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Bicep review – muscular, head-rushing tech house

Delivered... Ben Beaumont-Thomas | Scene | Mon 30 Apr 2018 1:06 pm

Roundhouse, London
The Northern Irish dance duo showcase their skill for ping-ponging melody and beautifully tooled drum programming, paired with magnificent visuals

Bicep cut a relatively rare shape in today’s live music scene – no longer mere DJs, they’re one of the few dance artists (alongside Eric Prydz and a handful more) to have built up a strong live show from their own work. The duo stand fairly statically behind hardware and a laptop as their symbol emerges behind them – a trefoil of three clenched biceps – and it is an apt one, hinting at the macho homosexuality of disco, the Celtic roots of their native Northern Ireland, and the sheer elemental punch of a kick drum.

The crowd is predominantly young twentysomethings from the “sesh” generation, all in Champion tees, with Ketflix and Pills on their phones and a propensity to get on each other’s shoulders. They cheer in recognition as familiar licks eke their way into the flowing mix, turning to festival pandemonium as the Indian vocal sample of Rain kicks in, an anthem for yoga-loving Ibizans. The exceptional visuals by Black Box Echo build to fill the stage like psychedelic Lego and, for Opal, Matisse-like colour blocking.

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Jon Hopkins: ‘Psychedelic experiences inspired this album’

Delivered... Killian Fox | Scene | Sun 29 Apr 2018 8:00 am
The musician on film scores, technological developments and the natural highs behind his new album, Singularity

Born in Kingston upon Thames in 1979, the musician and producer Jon Hopkins studied piano at the Royal College of Music before turning his hand to electronic music. He has released four studio albums, including the 2013 critical smash Immunity, and has collaborated with artists as diverse as Brian Eno, King Creosote and Coldplay. Hopkins’s mind-bending fifth album, Singularity, is out this Friday on Domino. He plays London’s Village Underground on 10 May.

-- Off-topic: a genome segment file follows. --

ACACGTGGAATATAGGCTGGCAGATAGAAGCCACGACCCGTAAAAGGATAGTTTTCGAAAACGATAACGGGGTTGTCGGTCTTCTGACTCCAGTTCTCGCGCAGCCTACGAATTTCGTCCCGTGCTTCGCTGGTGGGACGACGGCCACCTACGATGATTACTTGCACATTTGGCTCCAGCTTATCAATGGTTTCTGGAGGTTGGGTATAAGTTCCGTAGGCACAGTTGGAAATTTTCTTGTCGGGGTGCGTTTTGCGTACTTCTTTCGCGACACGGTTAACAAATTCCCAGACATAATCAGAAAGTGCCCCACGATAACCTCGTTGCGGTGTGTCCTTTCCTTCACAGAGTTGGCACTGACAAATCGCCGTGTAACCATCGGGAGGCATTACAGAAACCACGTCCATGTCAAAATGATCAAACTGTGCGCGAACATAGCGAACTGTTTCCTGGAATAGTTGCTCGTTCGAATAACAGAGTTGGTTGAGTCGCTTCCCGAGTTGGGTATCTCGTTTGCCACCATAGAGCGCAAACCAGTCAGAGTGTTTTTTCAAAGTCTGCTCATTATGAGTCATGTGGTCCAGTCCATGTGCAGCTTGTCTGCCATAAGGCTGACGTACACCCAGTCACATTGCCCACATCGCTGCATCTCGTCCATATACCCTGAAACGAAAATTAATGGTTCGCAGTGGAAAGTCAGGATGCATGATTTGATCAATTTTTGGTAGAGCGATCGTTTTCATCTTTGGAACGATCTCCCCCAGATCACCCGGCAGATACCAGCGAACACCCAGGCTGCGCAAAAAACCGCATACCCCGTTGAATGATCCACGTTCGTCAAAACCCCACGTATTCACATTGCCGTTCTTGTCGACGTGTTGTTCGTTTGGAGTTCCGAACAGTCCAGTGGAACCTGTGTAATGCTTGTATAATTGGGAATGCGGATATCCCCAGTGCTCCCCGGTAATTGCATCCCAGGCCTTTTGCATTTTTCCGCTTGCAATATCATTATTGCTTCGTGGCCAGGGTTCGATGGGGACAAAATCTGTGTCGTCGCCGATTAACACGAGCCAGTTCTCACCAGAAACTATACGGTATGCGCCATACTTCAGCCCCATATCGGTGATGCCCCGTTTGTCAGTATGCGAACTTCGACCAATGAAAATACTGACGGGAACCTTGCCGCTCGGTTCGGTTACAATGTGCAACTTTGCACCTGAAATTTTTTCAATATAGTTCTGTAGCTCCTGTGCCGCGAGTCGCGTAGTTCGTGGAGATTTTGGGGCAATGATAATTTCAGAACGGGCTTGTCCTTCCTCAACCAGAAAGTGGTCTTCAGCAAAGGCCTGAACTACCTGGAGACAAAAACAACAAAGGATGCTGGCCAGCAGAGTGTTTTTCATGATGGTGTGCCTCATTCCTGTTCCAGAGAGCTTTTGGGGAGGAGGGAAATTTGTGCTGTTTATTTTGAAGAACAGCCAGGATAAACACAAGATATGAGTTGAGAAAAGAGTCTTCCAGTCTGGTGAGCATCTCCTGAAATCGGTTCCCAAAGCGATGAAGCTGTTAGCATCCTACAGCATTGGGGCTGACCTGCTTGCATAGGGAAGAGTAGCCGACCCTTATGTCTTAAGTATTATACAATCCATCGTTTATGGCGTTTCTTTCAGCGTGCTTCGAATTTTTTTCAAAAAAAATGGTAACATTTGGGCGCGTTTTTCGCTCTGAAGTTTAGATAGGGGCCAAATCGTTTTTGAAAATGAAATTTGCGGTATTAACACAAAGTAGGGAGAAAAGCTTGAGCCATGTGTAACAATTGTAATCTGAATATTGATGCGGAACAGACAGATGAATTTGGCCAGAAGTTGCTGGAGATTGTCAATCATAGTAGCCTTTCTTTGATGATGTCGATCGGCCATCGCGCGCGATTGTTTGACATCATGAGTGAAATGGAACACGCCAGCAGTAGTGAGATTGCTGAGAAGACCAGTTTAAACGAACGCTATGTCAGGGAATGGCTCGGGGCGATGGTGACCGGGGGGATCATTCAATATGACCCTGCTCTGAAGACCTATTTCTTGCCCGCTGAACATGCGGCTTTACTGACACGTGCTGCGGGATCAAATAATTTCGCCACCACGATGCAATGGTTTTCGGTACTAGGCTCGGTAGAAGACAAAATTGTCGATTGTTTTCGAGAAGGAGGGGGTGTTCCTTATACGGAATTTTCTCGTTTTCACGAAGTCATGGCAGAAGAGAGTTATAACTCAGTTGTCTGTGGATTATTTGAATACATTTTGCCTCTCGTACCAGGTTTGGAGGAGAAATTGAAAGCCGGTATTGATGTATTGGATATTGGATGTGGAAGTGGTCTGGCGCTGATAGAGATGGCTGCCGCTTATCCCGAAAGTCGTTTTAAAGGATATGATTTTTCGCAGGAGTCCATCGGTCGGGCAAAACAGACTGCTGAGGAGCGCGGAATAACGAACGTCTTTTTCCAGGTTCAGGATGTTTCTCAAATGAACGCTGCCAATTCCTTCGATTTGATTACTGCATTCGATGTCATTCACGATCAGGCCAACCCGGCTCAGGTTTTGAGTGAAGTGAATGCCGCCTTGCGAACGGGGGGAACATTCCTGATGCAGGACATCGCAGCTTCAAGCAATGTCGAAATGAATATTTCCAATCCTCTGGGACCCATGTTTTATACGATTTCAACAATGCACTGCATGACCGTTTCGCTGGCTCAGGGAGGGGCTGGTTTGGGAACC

You said on Instagram recently that you knew you’d make this record 15 years ago but only figured out how to make it in the past couple of years. What twigged?
I knew a few things in advance, including the title and the idea of the album starting and ending with a really simple tone. I also wanted there to be a symbiotic relationship between all the sounds, so that everything would seem to grow out of everything else. But I was still figuring things out back then – if I was a visual artist, you would say I was still learning how to draw – so I needed to get the basics right before trying to be conceptual and ambitious.

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Tangerine Dream review – despite loss of leader, the Dream continues

Delivered... David Stubbs | Scene | Tue 24 Apr 2018 1:48 pm

Union Chapel, London
For their first UK show without founder member Edgar Froese, the synth pioneers enlivened their proggy ambience with techno, but still created the same cosmic grandeur

Is it thinkable for a group to carry on when its creator and sole continuous member has died? Could the Fall conceive of carrying on without Mark E Smith? Of course not, no more than the Jimi Hendrix Experience could have regrouped following Hendrix’s death. Could Kraftwerk continue were their only remaining founder member Ralf Hütter to die? That’s a difficult one, but not impossible and not to be bet against.

Tangerine Dream’s founder Edgar Froese died in 2015 and, despite the qualms of his son, Jerome, Tangerine Dream have put the proposition to the test. Such is the nature of the group – more of an organic, ever-shifting and evolving sonic structure than a vehicle for an autobiographical ego – that they, if anyone, might just be able to pull it off.